Most people with low back pain will feel better within a few days or weeks with little or no medical treatment. But people with low back pain often get medical care they don't need, which can do more harm than good. This includes unnecessary imaging tests, such as X-rays, CT scans, and MRIs. The quality scores below show how each doctor's office rated at avoiding unnecessary imaging tests for low back pain.
Learn why some doctor's offices (or medical groups) are not included in the quality scores on this page:
The office doesn't have enough doctors or primary care practitioners. An office or medical group must have at least 3 primary care professionals (doctors, nurse practitioners, or physician assistants) who provide care in order to be included.
The office didn't treat enough patients for the topic on this page. Scores are shown only if an office or medical group has treated at least 30 patients who meet requirements for that topic during the time period for reporting.
If the phrase 'Results not available' appears, it means the office did not have enough patients for one of the topics on the page, but did have enough patients for other topics on the page.
If the phrase 'Results under review' appears, it means that a doctor's office or medical group asked to have their scores be reconsidered by Partner for Quality Care because they believe the score may be inaccurate. The phrase 'Results under review' means the score is still being evaluated.
Imaging tests include X-rays, CT scans, and MRIs. These tests produce detailed pictures of the bones, organs and other body parts.
CT, or CAT, scans use multiple X-rays.
MRIs, or magnetic resonance imaging, use a powerful magnetic field and a computer.
The most common cause of low back pain — strain on muscles and ligaments — doesn't show up on imaging tests. That's why most people with low back pain don't need imaging tests. The tests don't give doctors much information that's useful for diagnosis or treatment.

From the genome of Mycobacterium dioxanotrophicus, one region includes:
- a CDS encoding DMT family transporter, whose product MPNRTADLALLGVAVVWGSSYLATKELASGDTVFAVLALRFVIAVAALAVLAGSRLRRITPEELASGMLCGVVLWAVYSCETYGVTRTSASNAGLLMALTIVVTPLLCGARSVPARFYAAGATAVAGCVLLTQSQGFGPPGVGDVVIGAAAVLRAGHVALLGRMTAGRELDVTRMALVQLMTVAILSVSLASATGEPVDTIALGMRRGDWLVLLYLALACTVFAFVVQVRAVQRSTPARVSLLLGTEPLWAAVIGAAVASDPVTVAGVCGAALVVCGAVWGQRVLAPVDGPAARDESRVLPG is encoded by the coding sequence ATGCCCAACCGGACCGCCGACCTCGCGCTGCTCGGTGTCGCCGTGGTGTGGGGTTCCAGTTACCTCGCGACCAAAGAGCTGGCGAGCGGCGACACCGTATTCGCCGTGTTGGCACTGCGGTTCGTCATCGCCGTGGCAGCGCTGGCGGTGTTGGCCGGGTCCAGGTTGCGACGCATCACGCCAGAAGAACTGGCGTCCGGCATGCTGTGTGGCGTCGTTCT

The quality scores show whether people who visited doctors' offices for low back pain avoided unnecessary imaging tests. The quality scores are based on the percentage of adult patients (ages 18-50) who did not get an imaging test in the 28 days (4 weeks) after they first visited the doctor's office for low back pain. Doctors' offices that avoid unnecessary imaging tests have higher scores.
For this test, what is meant by better, average, and below?
For each doctor's office, the percentage of patients with low back pain who did not get an imaging test is turned into a quality score by comparing the percentage for that doctor's office to the statewide average of 86.8%.
'Better' means 93.2% or more of patients didn't get an imaging test
'Average' means between 80.4% and 93.2% of patients didn't get an imaging test
'Below' means 80.4% or fewer of patients didn't get an imaging test
Note: Data is from July 1, 2013 – June 30, 2014. The measurement period varies by measure, but in general, the data come from 2013 and 2014. Kaiser data included in these measures covers January 1, 2013 – December 31, 2013. This is due to a delay in data receipt and processing. It was determined that this round could be substituted because it overlaps the report period by 6 months, and Kaiser rates change minimally between Q Corp data rounds (<1%).
* Federally Qualified Health Center (FQHC): Q Corp scores are based on claims data.
FQHCs use a claims process that may differ from other health plans. Q Corp is working with Oregon FQHCs to address any discrepancies.
Results for doctors' offices and medical groups may be viewed alphabetically or based on score. Unless otherwise specified, results are automatically sorted based on score, from highest to lowest. For Heart Disease and Asthma Medication, the order is based on the actual percentage that was used to place doctors' offices and groups into the categories: "Better," "Average," or "Below." This percentage is not available on the website.
When there are multiple topics on one page (such as mammogram, pap test and chlamydia test for women's health), the sort order is based on the average of the scores ("Better," "Average," or "Below") for each topic rather than the underlying percentage. For the purposes of calculating the sorting order for these topics, a "Better" score is three points, an "Average" score is two points and "Below" is one point. If "Results not available" is the score for one of the topics, that score is excluded for the purposes of sorting.
In situations where clinics or medical groups are tied on the sort order, they are listed alphabetically.